Forum Archive : Learning

Missing candidate plays

From:   Klaus Evers
Address:   k.evers@gmx.de
Date:   23 April 2009
Subject:   Please, cure this disease
Forum:   BGonline.org Forums

One of my biggest problems is overlooking a good candidate move.  Kit
already wrote an article about it. The biggest errors come from not looking
at the right candidate at all.  What can I do against these occasional
lacks of concentration?

Here is the whopper from one of my latest matches:

      24  23  22  21  20  19      18  17  16  15  14  13
     |     O       O   O   O |   |                       |
     |     O       O   O   O |   |                       |
     |             O   O   O |   |                       |
     |                 O   O |   |                       |
     |                 O     |   |                       |
     |                       |   |                       |  X rolls 2-1
  X  |                       |   |                       |
  X  |                       |   |                       |
 XX  |         X             |   |                       |
 XX  | X       X   X         |   |                       |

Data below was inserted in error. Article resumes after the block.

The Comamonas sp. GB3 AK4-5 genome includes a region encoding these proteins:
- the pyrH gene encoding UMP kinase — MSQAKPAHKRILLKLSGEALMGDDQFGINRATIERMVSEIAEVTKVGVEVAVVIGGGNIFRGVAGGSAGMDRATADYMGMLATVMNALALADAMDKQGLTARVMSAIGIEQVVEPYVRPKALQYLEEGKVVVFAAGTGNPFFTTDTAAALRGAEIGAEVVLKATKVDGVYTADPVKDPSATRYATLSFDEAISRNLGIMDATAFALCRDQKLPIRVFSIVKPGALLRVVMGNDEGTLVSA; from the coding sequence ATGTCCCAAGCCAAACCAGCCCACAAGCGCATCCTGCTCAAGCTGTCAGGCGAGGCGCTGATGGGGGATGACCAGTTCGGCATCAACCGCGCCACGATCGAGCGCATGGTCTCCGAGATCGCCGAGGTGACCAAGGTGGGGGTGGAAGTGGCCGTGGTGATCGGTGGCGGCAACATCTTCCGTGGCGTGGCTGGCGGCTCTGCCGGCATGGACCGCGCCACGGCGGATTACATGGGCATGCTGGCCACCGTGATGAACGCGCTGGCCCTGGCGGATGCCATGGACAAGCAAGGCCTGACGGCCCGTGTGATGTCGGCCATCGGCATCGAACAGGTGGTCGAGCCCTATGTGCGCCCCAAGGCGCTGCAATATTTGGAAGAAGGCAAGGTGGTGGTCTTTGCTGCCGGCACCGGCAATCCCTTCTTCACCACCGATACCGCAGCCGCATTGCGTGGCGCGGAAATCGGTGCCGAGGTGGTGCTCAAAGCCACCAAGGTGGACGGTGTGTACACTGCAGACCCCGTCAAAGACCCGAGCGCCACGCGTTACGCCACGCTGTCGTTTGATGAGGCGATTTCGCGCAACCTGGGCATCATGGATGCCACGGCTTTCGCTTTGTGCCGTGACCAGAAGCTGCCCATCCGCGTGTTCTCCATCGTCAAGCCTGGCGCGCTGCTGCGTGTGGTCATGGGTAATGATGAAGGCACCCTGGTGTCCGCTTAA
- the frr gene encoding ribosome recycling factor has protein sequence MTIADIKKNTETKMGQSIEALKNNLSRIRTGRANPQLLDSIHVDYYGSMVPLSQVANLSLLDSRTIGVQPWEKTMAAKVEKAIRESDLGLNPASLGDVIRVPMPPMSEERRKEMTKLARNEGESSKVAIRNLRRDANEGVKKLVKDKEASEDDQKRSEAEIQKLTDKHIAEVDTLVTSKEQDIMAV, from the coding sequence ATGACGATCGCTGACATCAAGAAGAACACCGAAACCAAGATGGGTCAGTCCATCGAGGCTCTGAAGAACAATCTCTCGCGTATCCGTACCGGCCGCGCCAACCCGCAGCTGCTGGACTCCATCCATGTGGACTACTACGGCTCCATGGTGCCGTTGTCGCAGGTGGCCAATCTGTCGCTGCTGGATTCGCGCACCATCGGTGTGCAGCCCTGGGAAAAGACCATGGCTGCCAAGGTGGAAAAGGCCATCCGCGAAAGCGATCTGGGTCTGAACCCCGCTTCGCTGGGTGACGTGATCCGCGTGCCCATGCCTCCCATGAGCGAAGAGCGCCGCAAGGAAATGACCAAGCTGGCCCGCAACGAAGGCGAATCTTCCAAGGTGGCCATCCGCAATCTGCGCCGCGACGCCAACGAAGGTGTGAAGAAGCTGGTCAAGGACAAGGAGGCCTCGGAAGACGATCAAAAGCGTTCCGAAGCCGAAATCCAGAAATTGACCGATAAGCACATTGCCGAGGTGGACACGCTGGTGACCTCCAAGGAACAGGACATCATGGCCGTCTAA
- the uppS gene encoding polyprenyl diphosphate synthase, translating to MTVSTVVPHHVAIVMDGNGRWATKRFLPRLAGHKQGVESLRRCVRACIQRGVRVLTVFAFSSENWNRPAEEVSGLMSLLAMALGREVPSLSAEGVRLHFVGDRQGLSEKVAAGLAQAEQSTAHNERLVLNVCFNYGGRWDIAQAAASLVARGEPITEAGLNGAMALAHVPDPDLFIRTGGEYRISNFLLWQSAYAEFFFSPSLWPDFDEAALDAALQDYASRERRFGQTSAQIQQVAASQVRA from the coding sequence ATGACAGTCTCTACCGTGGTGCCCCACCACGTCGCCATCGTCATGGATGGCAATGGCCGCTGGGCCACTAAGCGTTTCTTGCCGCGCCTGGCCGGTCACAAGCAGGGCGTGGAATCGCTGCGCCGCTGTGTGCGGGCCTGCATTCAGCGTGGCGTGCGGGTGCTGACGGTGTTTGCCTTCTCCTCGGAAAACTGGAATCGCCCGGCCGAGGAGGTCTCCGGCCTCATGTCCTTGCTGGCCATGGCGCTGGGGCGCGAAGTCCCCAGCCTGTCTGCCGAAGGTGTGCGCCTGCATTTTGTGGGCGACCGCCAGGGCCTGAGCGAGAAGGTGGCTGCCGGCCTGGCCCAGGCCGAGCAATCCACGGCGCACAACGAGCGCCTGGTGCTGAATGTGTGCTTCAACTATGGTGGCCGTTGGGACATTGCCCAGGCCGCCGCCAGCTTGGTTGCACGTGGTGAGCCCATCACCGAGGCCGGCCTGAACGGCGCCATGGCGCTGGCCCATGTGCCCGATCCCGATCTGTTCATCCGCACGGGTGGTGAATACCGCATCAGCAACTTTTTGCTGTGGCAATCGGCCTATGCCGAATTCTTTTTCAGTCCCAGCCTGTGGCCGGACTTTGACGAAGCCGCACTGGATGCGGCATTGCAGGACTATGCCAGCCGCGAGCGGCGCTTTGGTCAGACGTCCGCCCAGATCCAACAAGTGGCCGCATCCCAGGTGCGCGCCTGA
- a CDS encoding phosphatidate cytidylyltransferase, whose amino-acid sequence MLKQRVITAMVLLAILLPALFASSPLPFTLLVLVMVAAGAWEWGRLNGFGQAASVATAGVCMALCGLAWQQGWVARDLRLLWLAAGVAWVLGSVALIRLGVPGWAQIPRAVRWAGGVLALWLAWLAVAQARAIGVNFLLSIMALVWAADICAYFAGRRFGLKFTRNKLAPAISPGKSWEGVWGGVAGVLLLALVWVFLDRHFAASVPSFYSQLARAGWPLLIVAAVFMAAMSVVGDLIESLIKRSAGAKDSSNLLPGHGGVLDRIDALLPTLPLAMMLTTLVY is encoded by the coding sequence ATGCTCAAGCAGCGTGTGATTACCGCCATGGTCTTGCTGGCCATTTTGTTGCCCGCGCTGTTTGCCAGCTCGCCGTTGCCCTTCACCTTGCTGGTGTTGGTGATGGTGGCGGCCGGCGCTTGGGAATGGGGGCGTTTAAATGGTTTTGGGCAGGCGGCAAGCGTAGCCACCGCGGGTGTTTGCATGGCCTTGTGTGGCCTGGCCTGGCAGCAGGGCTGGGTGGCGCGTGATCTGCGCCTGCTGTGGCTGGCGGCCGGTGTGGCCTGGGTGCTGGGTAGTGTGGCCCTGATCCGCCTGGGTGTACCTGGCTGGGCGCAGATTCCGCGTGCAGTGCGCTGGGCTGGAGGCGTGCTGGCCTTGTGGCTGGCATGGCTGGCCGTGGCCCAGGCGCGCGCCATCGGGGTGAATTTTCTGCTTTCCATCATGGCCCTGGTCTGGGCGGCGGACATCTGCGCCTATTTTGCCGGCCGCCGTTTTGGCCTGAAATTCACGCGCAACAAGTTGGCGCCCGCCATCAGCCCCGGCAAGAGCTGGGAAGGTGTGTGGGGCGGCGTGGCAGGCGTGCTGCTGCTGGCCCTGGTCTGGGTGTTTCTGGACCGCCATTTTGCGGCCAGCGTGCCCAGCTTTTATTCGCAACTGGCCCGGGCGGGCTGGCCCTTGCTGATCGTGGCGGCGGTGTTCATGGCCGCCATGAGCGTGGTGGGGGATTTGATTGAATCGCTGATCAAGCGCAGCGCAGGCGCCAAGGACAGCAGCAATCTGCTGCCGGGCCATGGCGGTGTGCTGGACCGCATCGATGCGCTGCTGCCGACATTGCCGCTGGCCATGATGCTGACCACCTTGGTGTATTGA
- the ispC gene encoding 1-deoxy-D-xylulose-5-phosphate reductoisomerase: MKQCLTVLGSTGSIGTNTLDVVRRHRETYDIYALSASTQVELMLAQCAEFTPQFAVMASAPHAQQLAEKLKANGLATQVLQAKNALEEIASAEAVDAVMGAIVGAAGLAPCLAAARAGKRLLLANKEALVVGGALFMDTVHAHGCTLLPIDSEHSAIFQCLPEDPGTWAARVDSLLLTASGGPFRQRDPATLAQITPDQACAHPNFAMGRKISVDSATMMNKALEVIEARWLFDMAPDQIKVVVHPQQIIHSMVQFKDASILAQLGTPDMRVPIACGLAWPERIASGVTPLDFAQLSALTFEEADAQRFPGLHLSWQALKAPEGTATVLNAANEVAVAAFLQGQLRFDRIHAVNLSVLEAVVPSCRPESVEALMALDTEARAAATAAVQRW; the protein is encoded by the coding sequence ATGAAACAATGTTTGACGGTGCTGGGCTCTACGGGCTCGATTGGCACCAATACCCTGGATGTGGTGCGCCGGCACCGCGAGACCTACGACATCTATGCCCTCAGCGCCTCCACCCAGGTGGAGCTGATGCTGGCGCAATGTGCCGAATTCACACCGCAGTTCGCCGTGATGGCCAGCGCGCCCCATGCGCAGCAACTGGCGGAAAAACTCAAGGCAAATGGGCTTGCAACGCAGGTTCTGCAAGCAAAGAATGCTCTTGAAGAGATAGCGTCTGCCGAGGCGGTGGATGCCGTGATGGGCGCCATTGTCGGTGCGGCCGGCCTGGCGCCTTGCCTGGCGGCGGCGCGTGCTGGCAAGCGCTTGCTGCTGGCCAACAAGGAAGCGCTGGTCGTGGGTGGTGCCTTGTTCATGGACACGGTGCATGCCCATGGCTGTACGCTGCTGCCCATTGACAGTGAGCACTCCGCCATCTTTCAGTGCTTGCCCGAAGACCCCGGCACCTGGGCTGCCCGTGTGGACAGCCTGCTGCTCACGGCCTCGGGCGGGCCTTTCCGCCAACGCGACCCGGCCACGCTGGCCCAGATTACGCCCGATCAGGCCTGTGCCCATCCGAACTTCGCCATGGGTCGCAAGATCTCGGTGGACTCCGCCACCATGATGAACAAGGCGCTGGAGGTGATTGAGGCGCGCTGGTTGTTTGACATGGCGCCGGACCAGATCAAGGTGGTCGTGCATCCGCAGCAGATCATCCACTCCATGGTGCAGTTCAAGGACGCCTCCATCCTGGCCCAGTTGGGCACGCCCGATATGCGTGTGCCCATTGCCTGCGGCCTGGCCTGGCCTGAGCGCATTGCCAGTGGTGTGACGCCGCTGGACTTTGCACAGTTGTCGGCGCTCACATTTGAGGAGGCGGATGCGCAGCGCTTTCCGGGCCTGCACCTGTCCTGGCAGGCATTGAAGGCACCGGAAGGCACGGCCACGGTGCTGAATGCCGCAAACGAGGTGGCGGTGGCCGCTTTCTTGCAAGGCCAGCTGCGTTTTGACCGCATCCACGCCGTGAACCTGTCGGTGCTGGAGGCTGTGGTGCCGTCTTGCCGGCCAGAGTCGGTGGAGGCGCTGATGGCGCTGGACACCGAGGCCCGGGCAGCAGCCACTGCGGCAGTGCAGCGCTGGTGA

XX  | X   O   X   X         |   |                       |
       1   2   3   4   5   6       7   8   9  10  11  12

I didn't want to get hit or leave a shot. I tried to clear the 4, but that
didn't work.

4/2*/1 ... blot.

4/2*, 4/3 ... blot

3/1/off ... safe!

The whole process took 2 sec at most. I just never looked at playing the
ace first.   His last roll was 6-6, which made a nice escape from my 2
point.  That roll gave me a big disappointment, probably affecting my
concentration on this 2-1 move.

Sam Pottle  writes:

It's very easy to overlook plays after a big swing. You may be emotional,
and the nature of the position is likely to have changed. Whenever you or
your opponent has just rolled a joker or anti-joker, slow down. Take a deep
breath and a few extra seconds to look at the position that's in front of
you now, instead of the position you had for the last few turns.

Richard Munitz  writes:

This is a big problem for me too. I describe this as a blind spot. I find
that this problem is most often not due to a lack of concentration, but
rather a preconception of what you are hoping to accomplish. You have a
blot you are hoping to safety and you can and so you do when meanwhile you
could make a point. Get those goals out of yourhead before you consider
your legal moves. Easier said than done, I know.
Did you find the information in this article useful?          

Do you have any comments you'd like to add?     



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